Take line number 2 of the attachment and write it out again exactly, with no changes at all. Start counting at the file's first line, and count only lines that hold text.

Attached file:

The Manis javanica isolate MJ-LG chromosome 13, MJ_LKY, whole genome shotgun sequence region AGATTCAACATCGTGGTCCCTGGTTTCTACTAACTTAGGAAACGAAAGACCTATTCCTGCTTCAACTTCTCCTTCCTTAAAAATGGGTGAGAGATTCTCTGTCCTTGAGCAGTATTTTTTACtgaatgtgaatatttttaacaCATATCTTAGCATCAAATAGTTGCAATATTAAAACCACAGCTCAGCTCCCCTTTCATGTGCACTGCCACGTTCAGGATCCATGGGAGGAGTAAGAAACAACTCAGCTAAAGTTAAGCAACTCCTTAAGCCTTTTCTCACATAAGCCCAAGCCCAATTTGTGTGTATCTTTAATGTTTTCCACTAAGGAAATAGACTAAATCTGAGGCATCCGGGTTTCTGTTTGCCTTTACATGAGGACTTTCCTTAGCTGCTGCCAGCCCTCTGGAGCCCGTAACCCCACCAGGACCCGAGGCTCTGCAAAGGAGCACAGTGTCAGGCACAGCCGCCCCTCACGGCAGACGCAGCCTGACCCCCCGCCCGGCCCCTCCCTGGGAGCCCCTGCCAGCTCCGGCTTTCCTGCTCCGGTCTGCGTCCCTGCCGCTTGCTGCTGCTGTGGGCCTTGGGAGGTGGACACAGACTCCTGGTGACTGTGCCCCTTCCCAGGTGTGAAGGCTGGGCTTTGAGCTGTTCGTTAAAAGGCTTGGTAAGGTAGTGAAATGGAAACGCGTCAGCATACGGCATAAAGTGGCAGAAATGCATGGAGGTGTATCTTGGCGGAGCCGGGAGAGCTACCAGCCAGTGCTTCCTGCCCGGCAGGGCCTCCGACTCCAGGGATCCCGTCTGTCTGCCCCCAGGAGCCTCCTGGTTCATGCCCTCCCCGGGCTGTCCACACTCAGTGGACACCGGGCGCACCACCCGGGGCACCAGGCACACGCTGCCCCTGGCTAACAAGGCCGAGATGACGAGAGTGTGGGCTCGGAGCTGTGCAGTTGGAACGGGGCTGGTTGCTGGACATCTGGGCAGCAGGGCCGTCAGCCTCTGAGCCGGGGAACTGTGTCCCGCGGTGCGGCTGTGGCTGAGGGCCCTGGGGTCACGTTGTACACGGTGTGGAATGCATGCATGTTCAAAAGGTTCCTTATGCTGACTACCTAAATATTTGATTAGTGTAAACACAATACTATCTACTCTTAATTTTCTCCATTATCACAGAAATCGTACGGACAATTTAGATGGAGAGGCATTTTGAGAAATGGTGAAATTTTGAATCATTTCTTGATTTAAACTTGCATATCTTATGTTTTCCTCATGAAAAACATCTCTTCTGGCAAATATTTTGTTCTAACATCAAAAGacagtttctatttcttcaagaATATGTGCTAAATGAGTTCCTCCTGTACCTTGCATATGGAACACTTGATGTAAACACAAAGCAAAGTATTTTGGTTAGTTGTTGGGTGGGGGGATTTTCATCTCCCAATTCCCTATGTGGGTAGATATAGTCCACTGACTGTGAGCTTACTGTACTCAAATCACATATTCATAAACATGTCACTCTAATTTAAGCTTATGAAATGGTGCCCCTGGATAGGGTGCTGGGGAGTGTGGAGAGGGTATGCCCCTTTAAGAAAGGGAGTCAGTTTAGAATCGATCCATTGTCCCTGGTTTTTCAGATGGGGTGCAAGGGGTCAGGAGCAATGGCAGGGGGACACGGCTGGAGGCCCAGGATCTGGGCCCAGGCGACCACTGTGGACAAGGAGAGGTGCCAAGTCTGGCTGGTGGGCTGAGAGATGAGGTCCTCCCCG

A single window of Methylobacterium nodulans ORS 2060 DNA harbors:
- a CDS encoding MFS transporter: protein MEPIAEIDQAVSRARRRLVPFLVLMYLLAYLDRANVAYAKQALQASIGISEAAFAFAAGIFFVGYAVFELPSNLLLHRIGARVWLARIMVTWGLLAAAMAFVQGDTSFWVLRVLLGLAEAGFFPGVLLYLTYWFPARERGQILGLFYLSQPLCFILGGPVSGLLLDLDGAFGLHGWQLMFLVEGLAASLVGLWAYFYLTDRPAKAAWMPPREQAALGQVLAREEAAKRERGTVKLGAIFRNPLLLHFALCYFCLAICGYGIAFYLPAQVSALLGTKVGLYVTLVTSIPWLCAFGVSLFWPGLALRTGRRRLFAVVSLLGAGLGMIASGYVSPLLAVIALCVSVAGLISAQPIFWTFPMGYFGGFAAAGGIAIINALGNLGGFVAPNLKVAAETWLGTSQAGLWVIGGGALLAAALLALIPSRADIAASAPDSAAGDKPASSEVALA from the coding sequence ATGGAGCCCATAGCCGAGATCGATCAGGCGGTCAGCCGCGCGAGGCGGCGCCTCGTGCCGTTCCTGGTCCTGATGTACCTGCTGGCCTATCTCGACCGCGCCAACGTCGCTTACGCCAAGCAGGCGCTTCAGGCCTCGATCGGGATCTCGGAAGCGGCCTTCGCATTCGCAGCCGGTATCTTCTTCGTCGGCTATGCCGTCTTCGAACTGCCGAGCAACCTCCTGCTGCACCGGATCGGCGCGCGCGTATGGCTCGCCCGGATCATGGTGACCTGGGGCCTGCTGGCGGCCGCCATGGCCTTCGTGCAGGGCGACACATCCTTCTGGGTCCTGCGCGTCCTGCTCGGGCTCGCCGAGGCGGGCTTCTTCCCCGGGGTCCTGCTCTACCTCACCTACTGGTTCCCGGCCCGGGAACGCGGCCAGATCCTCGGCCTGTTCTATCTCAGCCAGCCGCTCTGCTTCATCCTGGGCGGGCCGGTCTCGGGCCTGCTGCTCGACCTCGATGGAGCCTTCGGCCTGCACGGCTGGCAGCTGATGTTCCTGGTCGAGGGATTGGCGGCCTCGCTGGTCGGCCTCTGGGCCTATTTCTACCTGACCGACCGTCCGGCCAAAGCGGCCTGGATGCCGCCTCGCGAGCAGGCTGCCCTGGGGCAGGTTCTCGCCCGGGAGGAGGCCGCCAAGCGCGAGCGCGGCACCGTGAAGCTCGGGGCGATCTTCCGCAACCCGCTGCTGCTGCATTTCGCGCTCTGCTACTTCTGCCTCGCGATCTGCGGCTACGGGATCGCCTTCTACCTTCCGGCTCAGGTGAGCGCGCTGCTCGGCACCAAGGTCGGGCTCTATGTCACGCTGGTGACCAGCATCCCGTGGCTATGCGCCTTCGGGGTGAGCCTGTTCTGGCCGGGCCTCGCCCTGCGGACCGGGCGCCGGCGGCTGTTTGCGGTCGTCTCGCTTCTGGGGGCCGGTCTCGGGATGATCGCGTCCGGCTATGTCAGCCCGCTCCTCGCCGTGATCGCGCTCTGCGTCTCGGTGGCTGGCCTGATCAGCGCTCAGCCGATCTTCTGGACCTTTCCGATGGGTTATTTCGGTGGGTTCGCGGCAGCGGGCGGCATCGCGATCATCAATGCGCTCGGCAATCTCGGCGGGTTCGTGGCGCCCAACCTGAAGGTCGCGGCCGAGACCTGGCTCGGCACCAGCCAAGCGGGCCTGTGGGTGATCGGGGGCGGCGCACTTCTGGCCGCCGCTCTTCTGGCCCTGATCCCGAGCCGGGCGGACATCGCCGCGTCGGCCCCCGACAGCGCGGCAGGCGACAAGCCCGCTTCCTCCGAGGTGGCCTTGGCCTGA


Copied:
A single window of Methylobacterium nodulans ORS 2060 DNA harbors: